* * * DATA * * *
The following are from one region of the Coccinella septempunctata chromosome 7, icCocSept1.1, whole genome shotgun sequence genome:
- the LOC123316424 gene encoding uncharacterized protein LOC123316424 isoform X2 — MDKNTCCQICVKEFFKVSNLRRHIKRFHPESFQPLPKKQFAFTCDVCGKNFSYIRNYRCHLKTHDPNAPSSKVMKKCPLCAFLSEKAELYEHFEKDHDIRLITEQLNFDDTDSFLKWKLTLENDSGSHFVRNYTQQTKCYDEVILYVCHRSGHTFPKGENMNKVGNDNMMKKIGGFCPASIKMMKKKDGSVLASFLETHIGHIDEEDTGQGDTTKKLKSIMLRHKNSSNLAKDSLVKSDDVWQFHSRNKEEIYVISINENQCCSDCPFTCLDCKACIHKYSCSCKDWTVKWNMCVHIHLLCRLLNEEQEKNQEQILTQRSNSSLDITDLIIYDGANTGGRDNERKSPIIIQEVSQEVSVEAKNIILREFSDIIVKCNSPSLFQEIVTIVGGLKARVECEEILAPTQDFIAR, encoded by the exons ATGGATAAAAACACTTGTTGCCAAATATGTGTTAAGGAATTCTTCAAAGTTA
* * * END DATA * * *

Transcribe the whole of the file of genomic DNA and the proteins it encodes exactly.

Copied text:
The following are from one region of the Coccinella septempunctata chromosome 7, icCocSept1.1, whole genome shotgun sequence genome:
- the LOC123316424 gene encoding uncharacterized protein LOC123316424 isoform X2 — MDKNTCCQICVKEFFKVSNLRRHIKRFHPESFQPLPKKQFAFTCDVCGKNFSYIRNYRCHLKTHDPNAPSSKVMKKCPLCAFLSEKAELYEHFEKDHDIRLITEQLNFDDTDSFLKWKLTLENDSGSHFVRNYTQQTKCYDEVILYVCHRSGHTFPKGENMNKVGNDNMMKKIGGFCPASIKMMKKKDGSVLASFLETHIGHIDEEDTGQGDTTKKLKSIMLRHKNSSNLAKDSLVKSDDVWQFHSRNKEEIYVISINENQCCSDCPFTCLDCKACIHKYSCSCKDWTVKWNMCVHIHLLCRLLNEEQEKNQEQILTQRSNSSLDITDLIIYDGANTGGRDNERKSPIIIQEVSQEVSVEAKNIILREFSDIIVKCNSPSLFQEIVTIVGGLKARVECEEILAPTQDFIAR, encoded by the exons ATGGATAAAAACACTTGTTGCCAAATATGTGTTAAGGAATTCTTCAAAGTTA